On a cold spring night in 1952, a huge meteorite fell to earth and obliterated much of the east coast of the United States, including Washington D.C. The ensuing climate cataclysm will soon render the earth inhospitable for humanity, as the last such meteorite did for the dinosaurs. This looming threat calls for a radically accelerated effort to colonize space, and requires a much larger share of humanity to take part in the process. Elma York’s experience as a WASP pilot and mathematician earns her a place in the International Aerospace Coalition’s attempts to put man on the moon, as a calculator. But with so many skilled and experienced women pilots and scientists involved with the program, it doesn’t take long before Elma begins to wonder why they can’t go into space, too.
Alexievich chronicles the experiences of the Soviet women who fought on the front lines, on the home front, and in the occupied territories. These women—more than a million in total—were nurses and doctors, pilots, tank drivers, machine-gunners, and snipers. They battled alongside men, and yet, after the victory, their efforts and sacrifices were forgotten. Alexievich traveled thousands of miles and visited more than a hundred towns to record these women’s stories. Together, this symphony of voices reveals a different aspect of the war—the everyday details of life in combat left out of the official histories. [more inside]
Historian Louis Hyman on the surprising origins of the "gig economy." Hyman is joined in conversation by Data & Society's Labor Engagement Lead Aiha Nguyen and Researcher Alex Rosenblat. Hyman's latest book "Temp: How American Work, American Business, and the American Dream Became Temporary" tracks the transformation of an ethos that favored long-term investment in work (and workers) to one promoting short-term returns. A series of deliberate decisions preceded the digital revolution, setting off the collapse of the postwar institutions that insulated us from volatility including big unions, big corporations, and powerful regulators. Through the experiences of those on the inside–consultants and executives, temps and office workers, line workers and migrant laborers–Temp shows how the American Dream was unmade.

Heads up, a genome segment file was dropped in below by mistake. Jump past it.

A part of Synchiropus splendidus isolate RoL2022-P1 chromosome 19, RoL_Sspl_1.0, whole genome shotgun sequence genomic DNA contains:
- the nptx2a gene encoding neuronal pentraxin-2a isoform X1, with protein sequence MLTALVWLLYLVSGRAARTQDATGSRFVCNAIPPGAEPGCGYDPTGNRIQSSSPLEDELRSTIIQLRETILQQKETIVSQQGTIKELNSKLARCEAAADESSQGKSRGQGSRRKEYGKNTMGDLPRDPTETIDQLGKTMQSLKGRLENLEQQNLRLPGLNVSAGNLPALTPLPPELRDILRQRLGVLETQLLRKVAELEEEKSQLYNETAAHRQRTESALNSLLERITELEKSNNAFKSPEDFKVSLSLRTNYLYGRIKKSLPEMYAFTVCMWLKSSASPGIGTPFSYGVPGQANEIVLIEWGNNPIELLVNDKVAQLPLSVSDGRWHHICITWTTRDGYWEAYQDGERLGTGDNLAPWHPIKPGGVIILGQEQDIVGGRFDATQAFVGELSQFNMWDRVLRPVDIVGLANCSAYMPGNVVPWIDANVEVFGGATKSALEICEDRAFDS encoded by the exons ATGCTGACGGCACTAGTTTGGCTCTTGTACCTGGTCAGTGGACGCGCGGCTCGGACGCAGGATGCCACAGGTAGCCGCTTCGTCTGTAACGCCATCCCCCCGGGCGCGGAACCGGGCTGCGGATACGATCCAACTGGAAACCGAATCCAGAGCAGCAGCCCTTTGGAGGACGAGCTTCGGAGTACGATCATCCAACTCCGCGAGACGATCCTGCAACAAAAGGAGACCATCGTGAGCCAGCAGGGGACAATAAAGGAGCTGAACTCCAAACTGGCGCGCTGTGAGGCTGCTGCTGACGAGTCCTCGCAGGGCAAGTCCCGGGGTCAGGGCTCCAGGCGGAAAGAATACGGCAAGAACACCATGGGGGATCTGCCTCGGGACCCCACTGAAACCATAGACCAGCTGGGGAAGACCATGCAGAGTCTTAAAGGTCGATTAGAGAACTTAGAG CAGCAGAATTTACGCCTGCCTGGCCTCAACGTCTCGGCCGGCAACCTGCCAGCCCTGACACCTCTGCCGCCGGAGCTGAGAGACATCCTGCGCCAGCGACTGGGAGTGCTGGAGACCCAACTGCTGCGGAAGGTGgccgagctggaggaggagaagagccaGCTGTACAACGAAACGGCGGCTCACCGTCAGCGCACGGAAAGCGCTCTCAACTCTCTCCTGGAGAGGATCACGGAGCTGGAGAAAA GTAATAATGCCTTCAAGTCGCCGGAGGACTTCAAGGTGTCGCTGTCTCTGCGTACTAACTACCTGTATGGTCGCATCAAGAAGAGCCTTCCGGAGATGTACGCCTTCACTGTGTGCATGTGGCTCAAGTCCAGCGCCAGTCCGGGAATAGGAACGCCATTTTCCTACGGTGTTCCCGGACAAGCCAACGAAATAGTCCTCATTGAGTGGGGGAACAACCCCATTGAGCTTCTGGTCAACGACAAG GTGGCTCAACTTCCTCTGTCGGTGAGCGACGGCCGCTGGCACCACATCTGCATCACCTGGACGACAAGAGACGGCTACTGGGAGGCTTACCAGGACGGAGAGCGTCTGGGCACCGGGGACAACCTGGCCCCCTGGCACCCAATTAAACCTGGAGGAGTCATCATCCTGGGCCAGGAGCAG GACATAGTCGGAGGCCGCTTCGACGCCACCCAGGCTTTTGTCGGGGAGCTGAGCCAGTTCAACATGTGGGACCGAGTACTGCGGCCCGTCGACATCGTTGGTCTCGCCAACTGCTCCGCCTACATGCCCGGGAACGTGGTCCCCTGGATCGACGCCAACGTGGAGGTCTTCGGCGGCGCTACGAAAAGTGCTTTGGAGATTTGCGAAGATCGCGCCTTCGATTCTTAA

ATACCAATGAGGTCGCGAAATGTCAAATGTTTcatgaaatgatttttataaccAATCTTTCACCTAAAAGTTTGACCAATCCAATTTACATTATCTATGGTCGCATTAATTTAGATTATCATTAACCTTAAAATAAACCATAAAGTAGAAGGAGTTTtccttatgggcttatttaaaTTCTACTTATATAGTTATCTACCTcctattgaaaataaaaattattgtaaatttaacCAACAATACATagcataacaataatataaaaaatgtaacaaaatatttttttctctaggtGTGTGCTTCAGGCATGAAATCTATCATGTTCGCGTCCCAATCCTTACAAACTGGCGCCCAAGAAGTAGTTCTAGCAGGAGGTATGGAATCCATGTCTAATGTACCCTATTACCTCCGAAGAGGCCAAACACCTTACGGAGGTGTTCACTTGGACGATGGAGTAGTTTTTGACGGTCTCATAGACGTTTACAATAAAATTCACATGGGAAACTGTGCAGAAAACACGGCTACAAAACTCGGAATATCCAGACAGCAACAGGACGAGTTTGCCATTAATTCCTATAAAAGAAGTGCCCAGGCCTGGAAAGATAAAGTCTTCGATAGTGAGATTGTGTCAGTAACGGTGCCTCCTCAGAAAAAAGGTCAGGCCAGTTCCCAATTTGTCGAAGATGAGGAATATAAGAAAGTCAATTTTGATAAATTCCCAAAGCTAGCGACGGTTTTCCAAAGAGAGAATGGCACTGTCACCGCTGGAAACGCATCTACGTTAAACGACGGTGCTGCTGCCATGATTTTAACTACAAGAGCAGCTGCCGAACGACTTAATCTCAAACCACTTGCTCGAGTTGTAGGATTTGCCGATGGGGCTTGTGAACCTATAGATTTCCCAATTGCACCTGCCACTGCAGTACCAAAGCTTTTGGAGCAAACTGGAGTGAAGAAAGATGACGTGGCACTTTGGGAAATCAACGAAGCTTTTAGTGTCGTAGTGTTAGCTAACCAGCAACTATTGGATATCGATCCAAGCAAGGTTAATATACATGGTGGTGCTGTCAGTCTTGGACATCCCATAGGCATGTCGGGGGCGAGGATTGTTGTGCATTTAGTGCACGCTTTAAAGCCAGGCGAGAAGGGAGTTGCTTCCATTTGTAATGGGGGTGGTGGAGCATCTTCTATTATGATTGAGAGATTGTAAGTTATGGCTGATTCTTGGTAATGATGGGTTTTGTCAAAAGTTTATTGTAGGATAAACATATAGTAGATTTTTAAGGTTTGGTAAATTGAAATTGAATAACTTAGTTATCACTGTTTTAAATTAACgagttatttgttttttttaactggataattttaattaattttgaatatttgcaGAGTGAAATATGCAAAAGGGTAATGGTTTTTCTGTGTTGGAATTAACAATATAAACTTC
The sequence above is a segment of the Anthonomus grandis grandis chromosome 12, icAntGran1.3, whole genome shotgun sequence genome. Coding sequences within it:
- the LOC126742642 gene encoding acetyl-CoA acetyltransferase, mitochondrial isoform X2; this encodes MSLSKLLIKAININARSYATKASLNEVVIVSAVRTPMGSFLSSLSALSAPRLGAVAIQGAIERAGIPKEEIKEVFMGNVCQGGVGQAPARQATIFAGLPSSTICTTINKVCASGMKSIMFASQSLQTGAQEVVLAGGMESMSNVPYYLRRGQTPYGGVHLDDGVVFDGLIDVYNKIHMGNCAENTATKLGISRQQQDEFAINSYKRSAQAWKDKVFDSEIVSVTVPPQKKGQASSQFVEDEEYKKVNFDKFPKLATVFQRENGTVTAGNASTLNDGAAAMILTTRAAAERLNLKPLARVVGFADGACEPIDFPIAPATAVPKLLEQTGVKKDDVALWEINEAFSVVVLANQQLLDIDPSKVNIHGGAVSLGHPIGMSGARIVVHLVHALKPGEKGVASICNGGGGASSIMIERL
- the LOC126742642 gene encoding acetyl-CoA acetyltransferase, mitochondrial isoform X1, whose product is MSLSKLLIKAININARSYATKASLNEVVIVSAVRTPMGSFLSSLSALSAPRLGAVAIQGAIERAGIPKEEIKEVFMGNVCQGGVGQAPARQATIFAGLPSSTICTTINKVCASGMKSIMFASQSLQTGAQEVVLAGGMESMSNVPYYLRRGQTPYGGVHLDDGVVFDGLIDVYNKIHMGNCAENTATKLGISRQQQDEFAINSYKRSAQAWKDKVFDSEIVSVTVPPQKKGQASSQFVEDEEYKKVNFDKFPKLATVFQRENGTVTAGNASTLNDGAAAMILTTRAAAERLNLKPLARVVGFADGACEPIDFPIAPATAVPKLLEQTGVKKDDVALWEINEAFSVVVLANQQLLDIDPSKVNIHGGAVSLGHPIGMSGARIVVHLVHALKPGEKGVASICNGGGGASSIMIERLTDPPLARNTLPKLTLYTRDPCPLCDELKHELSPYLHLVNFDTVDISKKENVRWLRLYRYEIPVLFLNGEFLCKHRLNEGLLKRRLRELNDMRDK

An anthology of four short horror films that are directed and written by women: "The Box," by Jovanka Vuckovic (former editor of Rue Morgue magazine); "Her Only Living Son" by Karyn Kusama (The Invitation, the upcoming Destroyer); "The Birthday Cake" by St. Vincent (aka rock musician Annie Clark); "Don't Fall" by Roxanne Benjamin (Southbound). [more inside]
GLOW: Here We GLOW Again Season 2, Ep 0
Season 2 of the Netflix hit about the Gorgeous Ladies Of Wrestling will "deviate" from the real-life G.L.O.W., particularly in that critics actually like this version.
The Gorgeous Ladies of Wrestling (also known as GLOW) was a women's professional wrestling "league" formed in 1985. This new Netflix fictionalized version of its inception is fun, thoughtful, and religious in its 80s authenticity. Jenji Kohan is one of the producers. [more inside]
I am watching Claws and am really enjoying it. Is anyone else watching it? The second episode was on Sunday. It's starring Niecy Nash and I love that the main characters are mostly women. [more inside]
Battle for Sevastopol is a Russian/Ukranian co-production based on the WWII experiences of Lyudmila Pavilchenko, a young Ukranian student who becomes one of the war's deadliest snipers. With 309 confirmed kills in just over a year, Pavilchenko is brought to the White House to meet President Franklin D Roosevelt, the first Soviet ever to receive such an invitation. Pavilchenko meets and is befriended by Eleanor Roosevelt, who invites her on a promotional tour of the United States to rally support for the Soviet "Second Front" war effort despite her PTSD. [more inside]
The widely praised debut from Turkish-French director Deniz Gamze Ergüven, from her original screenplay, traces the sexual and emotional coming of age of five orphaned sisters as they confront the joys and limitations of growing up in a conservative town in rural Turkey, searching for their own power in a series of dark and comedic events. Trailer for the film, which was France's submission for Best Foreign Language Film at this year's Oscars. "Mustang is at once feisty, poetic, hilarious, and gut-wrenching. It’s like a feminist 400 Blows, or if the punk teens from We Are the Best! were cast in a remake of The Great Escape."
Last Week Tonight with John Oliver: Judge elections in the US and the Chinese Year of the Sheep/Goat Season 2, Ep 3
This week: Greece gets a loan reprieve. Cease fire violated in Ukraine, Egypt butchers the Russian national anthem. The UK's Labour Party tries to appeal to women by means of a pink bus (YT 4m). Last Week Tonight imagines what would happen if Labour did damage control in a video segment, Pretty Princess Ponies. Main story: The many problems with electing state judges in the US (YT 13m). And Now: CNN Weatherman Chad Myers Hates His Job, His Life and Everyone Around Him. China celebrates the beginning of the Year of the Sheep. Or is it Goat?
Podcast: NPR: Pop Culture Happy Hour Podcast: Pop Culture Happy Hour: 'Empire' And The Importance Of Different Voices
This week, our friends Tanya Ballard Brown and Gene Demby join us to talk about Fox's hit show Empire and to follow up on a recent public discussion of the need for diverse radio voices. [more inside]
Silicon Valley: Proof of Concept Season 1, Ep 7
Richard is distracted while trying to finish his demonstration; Jared worries that Monica is trying to replace him; Dinesh develops a crush; Erlich's past threatens the company's chances.